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[expr]/[lcd] for polar patterns hopeless problem?

Jul 28 2009 | 12:21 am

I’m trying to make a simple demo of how mic polar patterns work. Everything is fine and according plan, except I can’t get LCD to draw the negative lobe of the mic correctly. I’ve been through it, so whatever it is either I don’t know or I can’t see. It looks to me like the numbers from the equations are right, but somewhere in the LCD is the problem– It simply draws the negative lobe of the pattern correctly, but on the positive side of the graph.

Profuse thanks for any clues here.
(Sorry about the size, I tried to take out everything I could.)

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Jul 29 2009 | 7:22 am

Any ideas? Is the issue clear? I tried to cut it down as much as I could, and most of what’s in it I imagine is straightforward. Help me, help you, help me…


Jul 29 2009 | 8:30 am


Don’t know much about cardioid equations, but I think the problem is that the [poltocar] does not deal with negative amplitudes the way you might expect. I made some changes to your patch and it looks like hyper-cardioid bi-directional are now drawn correctly.


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Jul 29 2009 | 5:09 pm

Wow, that is absolutely awesome! I never would have suspected it was in [cartopol]. The summed pattern works beautifully now.

But the way the gradient pattern is drawn still lacks a negative lobe. I tried just copying what you did to the LCD drawing for the gradient pattern, and it didn’t quite work. I also tried adding back in a kludge I had before, just multiplying the gradient amount * -1. and sending it out with the positive value, but it didn’t work so well either. How could I address that?

I’d love a resource to learn more about how you were able to fix the summing, if one is out there for a math neophyte like me. Or maybe this is just a quirk of the Max object?

Again, many thanks for any further help finishing this off…

Jul 29 2009 | 7:22 pm

I might be wrong, but I think you may have just been missing the LCDinvert patch you had in the earlier version… I was just playing with that yesterday

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Jul 30 2009 | 6:39 am

Sorry about the late response (damn, it was hot today).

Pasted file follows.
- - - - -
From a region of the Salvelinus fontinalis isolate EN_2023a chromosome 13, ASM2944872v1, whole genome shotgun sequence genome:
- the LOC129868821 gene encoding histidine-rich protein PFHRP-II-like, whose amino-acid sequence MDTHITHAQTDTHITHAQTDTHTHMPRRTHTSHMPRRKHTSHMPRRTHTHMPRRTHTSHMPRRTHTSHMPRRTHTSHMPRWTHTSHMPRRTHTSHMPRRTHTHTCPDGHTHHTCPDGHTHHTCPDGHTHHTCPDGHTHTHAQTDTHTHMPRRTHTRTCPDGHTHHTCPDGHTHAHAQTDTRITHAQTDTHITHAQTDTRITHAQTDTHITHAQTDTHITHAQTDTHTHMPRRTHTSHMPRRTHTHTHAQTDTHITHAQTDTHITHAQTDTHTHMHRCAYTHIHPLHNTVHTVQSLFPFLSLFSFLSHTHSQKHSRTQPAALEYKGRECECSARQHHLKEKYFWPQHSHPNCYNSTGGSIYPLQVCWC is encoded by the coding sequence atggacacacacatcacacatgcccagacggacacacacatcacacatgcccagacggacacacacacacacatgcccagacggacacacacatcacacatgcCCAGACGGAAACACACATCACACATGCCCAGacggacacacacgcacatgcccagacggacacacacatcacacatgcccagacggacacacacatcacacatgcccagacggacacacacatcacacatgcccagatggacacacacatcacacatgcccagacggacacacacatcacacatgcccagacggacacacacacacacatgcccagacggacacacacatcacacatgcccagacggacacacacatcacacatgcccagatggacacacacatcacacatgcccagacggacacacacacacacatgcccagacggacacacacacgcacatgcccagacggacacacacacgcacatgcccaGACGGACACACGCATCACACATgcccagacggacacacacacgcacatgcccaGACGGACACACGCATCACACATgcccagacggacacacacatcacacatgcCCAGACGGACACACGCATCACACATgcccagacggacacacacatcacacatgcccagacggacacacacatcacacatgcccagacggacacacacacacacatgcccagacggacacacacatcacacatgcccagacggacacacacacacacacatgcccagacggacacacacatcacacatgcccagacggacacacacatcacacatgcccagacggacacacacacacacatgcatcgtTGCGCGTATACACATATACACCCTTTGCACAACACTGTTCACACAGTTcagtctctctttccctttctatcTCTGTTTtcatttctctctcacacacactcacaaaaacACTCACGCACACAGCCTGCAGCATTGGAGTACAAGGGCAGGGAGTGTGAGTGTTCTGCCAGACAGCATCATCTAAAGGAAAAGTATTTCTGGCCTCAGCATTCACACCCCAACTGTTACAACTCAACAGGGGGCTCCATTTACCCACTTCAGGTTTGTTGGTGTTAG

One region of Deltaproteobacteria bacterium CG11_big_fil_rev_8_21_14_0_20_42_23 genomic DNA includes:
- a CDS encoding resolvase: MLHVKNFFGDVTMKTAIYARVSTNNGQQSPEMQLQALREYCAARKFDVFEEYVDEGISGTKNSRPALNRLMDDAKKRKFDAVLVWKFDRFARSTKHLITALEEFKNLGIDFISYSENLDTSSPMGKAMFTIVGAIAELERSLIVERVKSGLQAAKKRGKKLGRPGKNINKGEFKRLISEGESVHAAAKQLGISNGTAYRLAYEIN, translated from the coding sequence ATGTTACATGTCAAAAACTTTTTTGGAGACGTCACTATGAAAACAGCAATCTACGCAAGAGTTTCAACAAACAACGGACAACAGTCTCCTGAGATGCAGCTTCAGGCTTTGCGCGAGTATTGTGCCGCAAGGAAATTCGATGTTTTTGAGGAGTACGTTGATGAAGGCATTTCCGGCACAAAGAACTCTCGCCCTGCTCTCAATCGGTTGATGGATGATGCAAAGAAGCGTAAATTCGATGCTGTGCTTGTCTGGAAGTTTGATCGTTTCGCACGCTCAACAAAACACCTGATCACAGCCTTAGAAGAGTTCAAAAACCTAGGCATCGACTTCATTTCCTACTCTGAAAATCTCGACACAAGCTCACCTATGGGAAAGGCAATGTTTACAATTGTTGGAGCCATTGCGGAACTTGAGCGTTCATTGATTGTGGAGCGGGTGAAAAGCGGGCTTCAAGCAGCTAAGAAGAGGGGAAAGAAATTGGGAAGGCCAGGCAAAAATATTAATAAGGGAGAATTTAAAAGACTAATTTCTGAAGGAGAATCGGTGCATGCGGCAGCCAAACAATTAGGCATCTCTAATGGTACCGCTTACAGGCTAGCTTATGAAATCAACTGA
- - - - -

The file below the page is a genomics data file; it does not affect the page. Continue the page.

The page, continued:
I’ve been thinking about it, and I’m pretty sure there’s nothing wrong with [poltocar]. Here’s the sensitivity equation:

S = Pressure + Gradient * cos(theta).

Under certain Pressure/Gradient combos, S will be negative. But if you think about it, negative Sensitivity is not really what your interested in. You want absolute Sensitivity. So, if you plot (theta, abs(S)), you get the output you’re expecting. I think that’s why you see the two lobes of a hyper-cardioid plot as being opposite from eachother in magazines. Anyways, I made some changes to your patch to demonstrate. I hope my explanations were clear.


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Jul 30 2009 | 4:51 pm

this is interesting…

so, pardon my silliness… but you could than add a fffb~ that will compensate from one mic to the other (multislider -> multislider), find away to control the audio distance, take a few tests with a few different mics… and have a mic modeler?

Probably a little more complicated than than, but that would be a good start i think…

Aug 03 2009 | 5:08 am

Yup, this is *exactly* something I’d like to do for my students to be able to experiment with mic position. I had designs on using sensors on the actual mics, so they can move them and they’d respond to distance and position. It’d be a chunk of work and is not on the horizon in the near-future, but I’d love to make it possible.

Thanks so much guys!


Aug 04 2009 | 2:18 am

would love to give you a hand with that… been looking into it myself with the idea of extending it to amp modeling. drop me a line off list if you would like to collaborate.

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